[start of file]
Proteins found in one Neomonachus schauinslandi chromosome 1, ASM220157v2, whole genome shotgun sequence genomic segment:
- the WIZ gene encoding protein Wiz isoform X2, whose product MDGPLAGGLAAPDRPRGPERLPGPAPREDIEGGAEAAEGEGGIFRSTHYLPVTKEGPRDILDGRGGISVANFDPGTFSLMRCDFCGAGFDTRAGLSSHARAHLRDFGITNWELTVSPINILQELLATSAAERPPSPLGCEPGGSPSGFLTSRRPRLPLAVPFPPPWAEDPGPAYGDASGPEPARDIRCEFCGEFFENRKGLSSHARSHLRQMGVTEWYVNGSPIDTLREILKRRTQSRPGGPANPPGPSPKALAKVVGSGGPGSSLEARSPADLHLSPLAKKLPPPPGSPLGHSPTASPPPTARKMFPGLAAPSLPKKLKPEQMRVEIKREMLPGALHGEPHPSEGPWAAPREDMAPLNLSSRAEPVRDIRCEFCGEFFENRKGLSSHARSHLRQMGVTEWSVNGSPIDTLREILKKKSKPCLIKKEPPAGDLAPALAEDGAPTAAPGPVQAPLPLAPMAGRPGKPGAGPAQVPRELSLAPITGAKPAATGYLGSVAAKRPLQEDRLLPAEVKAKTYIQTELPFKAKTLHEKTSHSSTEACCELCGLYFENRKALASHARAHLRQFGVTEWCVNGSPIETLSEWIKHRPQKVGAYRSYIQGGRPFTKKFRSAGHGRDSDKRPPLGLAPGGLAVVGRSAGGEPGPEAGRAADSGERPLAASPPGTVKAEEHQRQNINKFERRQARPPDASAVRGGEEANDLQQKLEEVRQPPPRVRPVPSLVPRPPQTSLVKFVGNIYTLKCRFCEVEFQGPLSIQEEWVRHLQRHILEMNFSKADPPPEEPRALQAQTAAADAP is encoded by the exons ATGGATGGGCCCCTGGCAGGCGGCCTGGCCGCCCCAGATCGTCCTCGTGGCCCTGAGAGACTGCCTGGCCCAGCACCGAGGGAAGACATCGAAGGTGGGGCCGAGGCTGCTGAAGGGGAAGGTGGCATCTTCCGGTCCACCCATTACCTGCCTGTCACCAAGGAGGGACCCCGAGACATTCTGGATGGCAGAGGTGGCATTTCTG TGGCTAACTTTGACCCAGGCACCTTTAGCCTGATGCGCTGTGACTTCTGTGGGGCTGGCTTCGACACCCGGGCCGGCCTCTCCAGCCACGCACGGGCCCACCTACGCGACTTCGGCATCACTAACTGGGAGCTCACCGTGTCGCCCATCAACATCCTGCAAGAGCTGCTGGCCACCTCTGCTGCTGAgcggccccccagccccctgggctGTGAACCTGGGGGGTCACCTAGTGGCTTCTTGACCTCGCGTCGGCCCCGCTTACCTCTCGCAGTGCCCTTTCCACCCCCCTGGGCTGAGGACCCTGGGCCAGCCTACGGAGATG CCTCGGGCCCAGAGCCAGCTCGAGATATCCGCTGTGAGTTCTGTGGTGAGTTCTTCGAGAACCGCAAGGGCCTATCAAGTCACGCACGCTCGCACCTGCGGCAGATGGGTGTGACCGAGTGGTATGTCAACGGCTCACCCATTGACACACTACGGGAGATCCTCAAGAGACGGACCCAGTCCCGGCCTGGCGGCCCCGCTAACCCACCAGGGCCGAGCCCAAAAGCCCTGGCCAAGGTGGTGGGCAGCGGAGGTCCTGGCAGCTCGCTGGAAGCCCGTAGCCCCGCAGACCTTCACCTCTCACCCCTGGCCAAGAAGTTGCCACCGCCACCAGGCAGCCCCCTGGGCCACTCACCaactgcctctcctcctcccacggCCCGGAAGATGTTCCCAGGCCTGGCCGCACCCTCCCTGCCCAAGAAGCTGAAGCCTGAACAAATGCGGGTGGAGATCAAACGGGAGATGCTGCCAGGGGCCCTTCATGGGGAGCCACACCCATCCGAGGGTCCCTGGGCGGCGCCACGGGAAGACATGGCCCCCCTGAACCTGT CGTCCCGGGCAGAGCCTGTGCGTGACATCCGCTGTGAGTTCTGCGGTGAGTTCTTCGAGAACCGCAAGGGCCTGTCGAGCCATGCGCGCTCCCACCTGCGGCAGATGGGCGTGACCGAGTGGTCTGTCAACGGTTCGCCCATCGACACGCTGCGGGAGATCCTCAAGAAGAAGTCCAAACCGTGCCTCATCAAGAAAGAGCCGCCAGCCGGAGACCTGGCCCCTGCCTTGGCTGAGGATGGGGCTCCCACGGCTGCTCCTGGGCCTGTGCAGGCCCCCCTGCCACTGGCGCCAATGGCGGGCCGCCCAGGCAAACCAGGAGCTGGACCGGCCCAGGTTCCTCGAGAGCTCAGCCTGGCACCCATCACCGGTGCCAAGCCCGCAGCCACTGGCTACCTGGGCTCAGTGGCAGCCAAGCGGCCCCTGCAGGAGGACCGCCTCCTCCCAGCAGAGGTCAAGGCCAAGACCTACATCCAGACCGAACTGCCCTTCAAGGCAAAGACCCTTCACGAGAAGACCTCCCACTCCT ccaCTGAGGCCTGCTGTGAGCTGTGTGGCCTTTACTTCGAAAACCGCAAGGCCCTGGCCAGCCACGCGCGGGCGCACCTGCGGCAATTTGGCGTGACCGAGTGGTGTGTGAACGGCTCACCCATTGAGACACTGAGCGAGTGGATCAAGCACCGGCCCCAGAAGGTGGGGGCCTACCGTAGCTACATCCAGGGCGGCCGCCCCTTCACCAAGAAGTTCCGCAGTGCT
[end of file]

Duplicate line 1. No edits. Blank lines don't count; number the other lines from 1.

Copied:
Proteins found in one Neomonachus schauinslandi chromosome 1, ASM220157v2, whole genome shotgun sequence genomic segment: